Pussy Riot May Star in 'Spring Breakers' Sequel: Will 'The Second Coming' Be Feminist? — UPDATE

SOCHI, RUSSIA - FEBRUARY 20: Members of protest group Pussy Riot arrive for a press conference on February 20, 2014 in Sochi, Russia. (Photo by Ryan Pierse/Getty Images)
Source: Ryan Pierse/Getty Images Sport/Getty Images

When James Franco denounced the forthcoming Spring Breakers sequel, accusing it of having no "reason d'être [sic]" aside from a quick buck, Spring Breakers: The Second Coming producers hastily fired back with some fightin' words — calling the actor a pedant and a sell-out, in so many words — and now, they've moved straight to actions. In an effort to reclaim some artistic cred, producer Chris Hanley announced that during the Cannes Film Festival, director Jonas Åkerlund would meet with Pussy Riot — AKA, Nadezhda “Nadya” Tolokonnikova and Maria “Masha” Alyokhina, the now-infamous Russian activist punk group — to discuss the possibility of their starring in the film.

While this news is likely both exciting and somewhat baffling for Pussy Riot fans, one preliminary question jumps to the fore: Can Tolokonnikova and Alyokhina even act? To hear Hanley describe the filmmakers' rationale, however, it seems like the Riot girls' involvement would be primarily symbolic — and, once again, rooted in proving detractors like Franco wrong: “Since there are some suggestions in the reporting on Second Coming that it is a ‘weak’ or ‘lame’ sequel, the new Irvine Welsh [writer of the novel Trainspotting] screenplay has the strongest feminine voice of the Spring Breakers characters so far," he told Variety. "And Nadya and Maria of Pussy Riot are a powerful new voice of world feminism. We are all into radical innovations.”

And what, pray tell, does "radical innovation" mean for a film set in the bikini-clad perma-buzzed world of spring break (woo!)? Hanley reports: “Second Coming addresses societal limitations, women having a voice to decide on the rights of their own bodies against moral limitations by religious, militant cult groups, in a spring break setting, where our Spring Breakers girls take power into their own hands once again!”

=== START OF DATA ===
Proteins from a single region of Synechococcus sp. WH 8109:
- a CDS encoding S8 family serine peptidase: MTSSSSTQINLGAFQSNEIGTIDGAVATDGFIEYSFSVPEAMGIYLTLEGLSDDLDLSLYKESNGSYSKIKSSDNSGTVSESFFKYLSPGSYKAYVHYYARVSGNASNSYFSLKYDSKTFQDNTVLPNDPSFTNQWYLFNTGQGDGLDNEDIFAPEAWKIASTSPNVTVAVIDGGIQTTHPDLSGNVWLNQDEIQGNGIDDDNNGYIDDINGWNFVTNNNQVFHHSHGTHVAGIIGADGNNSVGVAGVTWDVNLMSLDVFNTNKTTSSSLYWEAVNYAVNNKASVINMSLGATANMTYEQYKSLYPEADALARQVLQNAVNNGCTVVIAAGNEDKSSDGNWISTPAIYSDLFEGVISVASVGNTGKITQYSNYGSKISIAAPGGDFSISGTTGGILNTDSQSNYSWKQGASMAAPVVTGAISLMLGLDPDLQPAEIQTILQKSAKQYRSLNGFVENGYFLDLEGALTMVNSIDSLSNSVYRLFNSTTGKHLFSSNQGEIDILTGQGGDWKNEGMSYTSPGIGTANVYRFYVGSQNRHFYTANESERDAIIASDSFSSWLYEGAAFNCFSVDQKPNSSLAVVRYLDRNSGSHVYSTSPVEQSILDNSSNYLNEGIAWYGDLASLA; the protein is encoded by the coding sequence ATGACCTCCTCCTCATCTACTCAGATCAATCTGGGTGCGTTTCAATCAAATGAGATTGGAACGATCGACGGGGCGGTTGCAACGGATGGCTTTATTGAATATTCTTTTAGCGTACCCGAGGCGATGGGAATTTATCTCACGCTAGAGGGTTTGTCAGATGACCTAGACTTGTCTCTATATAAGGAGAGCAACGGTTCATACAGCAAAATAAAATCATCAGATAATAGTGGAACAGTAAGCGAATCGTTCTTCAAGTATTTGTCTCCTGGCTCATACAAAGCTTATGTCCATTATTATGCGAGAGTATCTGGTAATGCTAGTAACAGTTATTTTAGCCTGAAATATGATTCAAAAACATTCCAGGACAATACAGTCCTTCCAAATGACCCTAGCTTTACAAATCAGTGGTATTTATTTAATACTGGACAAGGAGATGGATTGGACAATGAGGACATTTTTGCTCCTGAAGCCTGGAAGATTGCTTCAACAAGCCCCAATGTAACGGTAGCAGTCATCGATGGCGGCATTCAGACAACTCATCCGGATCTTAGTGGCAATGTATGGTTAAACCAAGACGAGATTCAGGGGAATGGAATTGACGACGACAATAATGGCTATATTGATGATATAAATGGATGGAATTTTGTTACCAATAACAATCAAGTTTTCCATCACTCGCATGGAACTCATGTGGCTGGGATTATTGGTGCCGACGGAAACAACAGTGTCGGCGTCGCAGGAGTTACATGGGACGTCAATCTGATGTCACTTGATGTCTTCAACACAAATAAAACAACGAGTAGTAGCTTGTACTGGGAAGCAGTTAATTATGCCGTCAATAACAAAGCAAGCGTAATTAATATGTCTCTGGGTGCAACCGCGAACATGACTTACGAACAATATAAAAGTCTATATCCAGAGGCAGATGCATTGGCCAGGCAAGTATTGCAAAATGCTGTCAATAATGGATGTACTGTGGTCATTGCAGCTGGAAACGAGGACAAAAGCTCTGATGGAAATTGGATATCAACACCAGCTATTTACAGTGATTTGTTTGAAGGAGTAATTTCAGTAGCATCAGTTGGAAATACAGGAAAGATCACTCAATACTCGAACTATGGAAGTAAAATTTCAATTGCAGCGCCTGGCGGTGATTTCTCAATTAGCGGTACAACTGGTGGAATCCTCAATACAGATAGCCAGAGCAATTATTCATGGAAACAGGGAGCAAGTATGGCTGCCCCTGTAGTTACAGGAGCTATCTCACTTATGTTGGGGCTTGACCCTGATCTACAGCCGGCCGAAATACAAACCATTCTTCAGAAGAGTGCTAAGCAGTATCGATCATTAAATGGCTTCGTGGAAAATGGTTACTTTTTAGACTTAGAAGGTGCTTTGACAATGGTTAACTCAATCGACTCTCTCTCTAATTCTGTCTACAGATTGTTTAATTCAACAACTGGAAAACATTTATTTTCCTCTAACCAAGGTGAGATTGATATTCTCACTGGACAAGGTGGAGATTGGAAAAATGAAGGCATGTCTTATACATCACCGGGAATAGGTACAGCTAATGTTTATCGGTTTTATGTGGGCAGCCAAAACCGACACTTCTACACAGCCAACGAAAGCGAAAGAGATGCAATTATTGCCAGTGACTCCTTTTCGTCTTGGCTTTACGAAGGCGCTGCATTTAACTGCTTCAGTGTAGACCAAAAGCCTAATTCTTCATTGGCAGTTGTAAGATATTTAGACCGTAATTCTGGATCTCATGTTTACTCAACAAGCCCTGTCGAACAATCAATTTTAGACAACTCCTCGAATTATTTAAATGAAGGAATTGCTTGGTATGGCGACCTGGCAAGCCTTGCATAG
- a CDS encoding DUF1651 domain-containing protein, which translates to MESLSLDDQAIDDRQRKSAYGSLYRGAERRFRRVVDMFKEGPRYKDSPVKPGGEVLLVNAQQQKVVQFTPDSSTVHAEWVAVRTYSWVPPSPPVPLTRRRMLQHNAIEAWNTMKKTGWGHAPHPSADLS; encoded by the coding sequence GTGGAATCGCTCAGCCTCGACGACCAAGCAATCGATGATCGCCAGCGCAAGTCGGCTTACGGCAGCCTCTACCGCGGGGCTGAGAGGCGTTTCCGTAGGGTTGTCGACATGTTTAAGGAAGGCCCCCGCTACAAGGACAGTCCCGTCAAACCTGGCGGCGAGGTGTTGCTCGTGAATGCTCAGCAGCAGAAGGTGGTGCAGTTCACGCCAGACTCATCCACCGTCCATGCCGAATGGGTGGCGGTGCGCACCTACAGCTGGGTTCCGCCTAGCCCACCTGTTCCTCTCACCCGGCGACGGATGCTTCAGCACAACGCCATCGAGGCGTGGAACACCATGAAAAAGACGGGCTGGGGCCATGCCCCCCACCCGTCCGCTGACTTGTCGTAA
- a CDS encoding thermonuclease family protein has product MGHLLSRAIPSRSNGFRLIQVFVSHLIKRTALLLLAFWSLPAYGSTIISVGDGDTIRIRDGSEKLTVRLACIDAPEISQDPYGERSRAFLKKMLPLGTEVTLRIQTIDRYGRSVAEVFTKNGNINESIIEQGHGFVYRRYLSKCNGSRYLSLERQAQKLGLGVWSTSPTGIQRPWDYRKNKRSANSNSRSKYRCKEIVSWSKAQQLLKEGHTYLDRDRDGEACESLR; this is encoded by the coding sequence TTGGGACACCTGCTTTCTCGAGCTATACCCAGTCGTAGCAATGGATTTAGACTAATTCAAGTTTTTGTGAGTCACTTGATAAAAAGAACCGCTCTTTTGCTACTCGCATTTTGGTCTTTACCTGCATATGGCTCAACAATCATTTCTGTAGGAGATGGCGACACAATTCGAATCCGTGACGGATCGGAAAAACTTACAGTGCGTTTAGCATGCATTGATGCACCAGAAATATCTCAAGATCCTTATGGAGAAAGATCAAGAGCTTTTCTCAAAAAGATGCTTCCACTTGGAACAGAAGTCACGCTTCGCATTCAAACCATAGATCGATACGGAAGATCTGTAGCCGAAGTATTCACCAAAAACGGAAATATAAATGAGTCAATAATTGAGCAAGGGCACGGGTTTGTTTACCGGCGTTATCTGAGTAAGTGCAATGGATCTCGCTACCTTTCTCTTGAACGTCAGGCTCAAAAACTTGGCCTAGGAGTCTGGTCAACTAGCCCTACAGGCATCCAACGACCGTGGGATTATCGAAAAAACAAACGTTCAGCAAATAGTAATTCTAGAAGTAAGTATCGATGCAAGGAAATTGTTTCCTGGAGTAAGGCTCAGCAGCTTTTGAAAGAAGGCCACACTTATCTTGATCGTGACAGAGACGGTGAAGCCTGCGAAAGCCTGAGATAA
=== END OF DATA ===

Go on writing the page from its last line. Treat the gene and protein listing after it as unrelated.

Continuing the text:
To which I say a hesitant "... Cool?" I mean, who wouldn't give three cheers or more for showcasing women having a voice, or Pussy Riot getting a gig — but you have to wonder, is spring break really a fitting place for it all? Can these filmmakers compellingly and tactfully walk the line between empowerment and exploitation? And with a predominantly male writer-director-producer team to boot? (Roberta Hanley, co-producer and spouse of Chris, is the sole female.) Certainly, men are capable of crafting compelling female narratives, no question — otherwise, with the dearth of women working behind the camera, we'd hardly ever see any. But wouldn't a great place to start "addressing women's societal limitations" be to hire a few more in the film's high-level creative positions? Enter Pussy Riot, I suppose — though the stunt casting, even of awesome feminist artists, still doesn't quite seem to cut it.

Plus, of course, Pussy Riot's involvement isn't yet in stone: Some sources suggest that the offer might just be a publicity ploy, while updated reports note that the band may not even make it to Cannes for the meeting regardless. Still, let's hope that Hanley's film stays true to its word — that even if the band backs out, Spring Breakers: The Second Coming is genuinely successful in its radical ambitions — if only, at the absolute least, to rub that "reason d'être" in Franco's face.


UPDATE: Turns out the skeptics were right. Pussy Riot took to Twitter and flatly denied the rumors that they agreed to talks about involvement of any kind with Spring Breakers: The Second Coming. And, in their continually outspoken tradition, managed to get a jab at Russian politics in there while they were at it.

[Twitter Embed: https://twitter.com/pussyrrriot/statuses/468081255251460096]
[Twitter Embed: https://twitter.com/pussyrrriot/statuses/468083780075663362]

If Hanley is desperate enough for good PR to pull such a stunt, that can only mean this film is either going to be a product of self-hype and delusion (much like, of course, spring break itself) — or, just maybe, surprisingly brash and genius. Only time — and, likely, more press brouhaha — will tell.



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